Trusting God with Your Dreams for the Future

The Trouble with Dreams

Spiritual Issues Arising from Dreams

  1. You can’t tell the difference between your own passions and God’s will. This is a tough issue! How do we tell the difference between what we’re excited about and what God wants us to do? Can our excitement be evidence of what God wants for us? Yes, I believe it can be. God has given each of us unique gifts and passions. He has put those gifts and passions in place so that he can use them. If you’re excited and passionate about something, don’t ignore that or instantly write off the feeling as selfish. Your passions may be calling you to do what God has given you a passion to do. However, you need to have a biblical drive for your passion. In other words, you need to have a sense of what biblical purpose your passion will serve. Passion isn’t an end in itself. It helps us accomplish something greater. If that “something greater” isn’t in the pages of Scripture, you’re probably dealing with a self-centered passion. And don’t dive into Scripture searching for a text to justify your passions either. That’s very easy to do. Instead, read the Bible with an open heart, asking why the passions you have are stirring inside of you. God is always faithful to speak to you where you are. Listen.
  2. Your dreaming stems from discontentment with the present. Often we dream about the future to escape from the present. If discontentment is the driving force of your dreams, that’s not necessarily a good thing. Sure, discontentment with things that are not of God is a good thing! But discontentment in light of worldly standards isn’t (e.g., you don’t have a big enough house, a nice enough car, the latest phone, a buffer of cash in your bank account). The latter needs repentance, prayer, and spiritual reshaping by the Holy Spirit.
  3. You dream in isolation. Do you talk about your dreams with others, with your spouse, with your friends, with your pastor? You should. Talking with others about your dreams does two things: (1) it enables you to work out the motives and means for achieving them, and (2) it gives you (honest) sounding boards who can confirm your gifts, question your motives, and encourage you to do what can seem terrifying. Dreaming in isolation is like driving with blinders on both sides of your face. You can see ahead of yourself; you can see what you want, but you can’t see the dangers or the oncoming weather that might threaten your plans. Don’t dream in isolation. Dream out loud in the company of those who know you and the God you serve.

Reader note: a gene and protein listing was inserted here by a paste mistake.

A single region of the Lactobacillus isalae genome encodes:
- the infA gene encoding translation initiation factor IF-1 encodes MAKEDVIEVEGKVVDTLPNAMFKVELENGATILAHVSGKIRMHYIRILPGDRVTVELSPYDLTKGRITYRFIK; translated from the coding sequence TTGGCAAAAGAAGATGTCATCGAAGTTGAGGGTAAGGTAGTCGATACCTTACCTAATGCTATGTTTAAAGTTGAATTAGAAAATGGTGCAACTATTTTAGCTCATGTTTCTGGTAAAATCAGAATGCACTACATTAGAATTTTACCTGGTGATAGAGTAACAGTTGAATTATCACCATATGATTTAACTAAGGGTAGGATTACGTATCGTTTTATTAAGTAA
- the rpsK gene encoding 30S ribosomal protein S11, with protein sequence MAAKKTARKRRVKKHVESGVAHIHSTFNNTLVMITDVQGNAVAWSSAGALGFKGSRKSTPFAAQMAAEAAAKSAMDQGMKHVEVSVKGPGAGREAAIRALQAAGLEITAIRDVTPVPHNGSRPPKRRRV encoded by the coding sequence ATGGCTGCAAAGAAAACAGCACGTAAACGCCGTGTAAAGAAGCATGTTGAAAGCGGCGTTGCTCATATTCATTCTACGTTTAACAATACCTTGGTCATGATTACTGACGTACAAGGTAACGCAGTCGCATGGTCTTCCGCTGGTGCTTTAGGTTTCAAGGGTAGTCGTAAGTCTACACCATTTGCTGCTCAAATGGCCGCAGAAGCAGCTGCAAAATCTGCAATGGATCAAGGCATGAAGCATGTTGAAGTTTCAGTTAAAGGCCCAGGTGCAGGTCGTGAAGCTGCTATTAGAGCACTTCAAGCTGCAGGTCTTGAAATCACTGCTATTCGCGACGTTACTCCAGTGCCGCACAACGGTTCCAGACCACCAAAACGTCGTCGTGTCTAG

4. Your dreams do not involve your calling. Your calling is what God has given you passion and skill to do. Both parts are necessary. Passion without skill is a waste of time; skill without passion just leads to burn out. Pray about what God wants you to do with your passion and your skill, not just one or the other.
  5. You don’t pray about your dreams. If you don’t speak to God regularly and hear his voice in Scripture, you’re not going to dream with a desire to fulfill your divinely-given purpose. You’ll just dream about whims and wishes. It’s true that what you originally dreamed to do may not be what God has planned for you to do, but the sooner you make that discovery, the sooner you’ll be on your way to dreaming God’s dreams for your life. And there’s no substitute for that.

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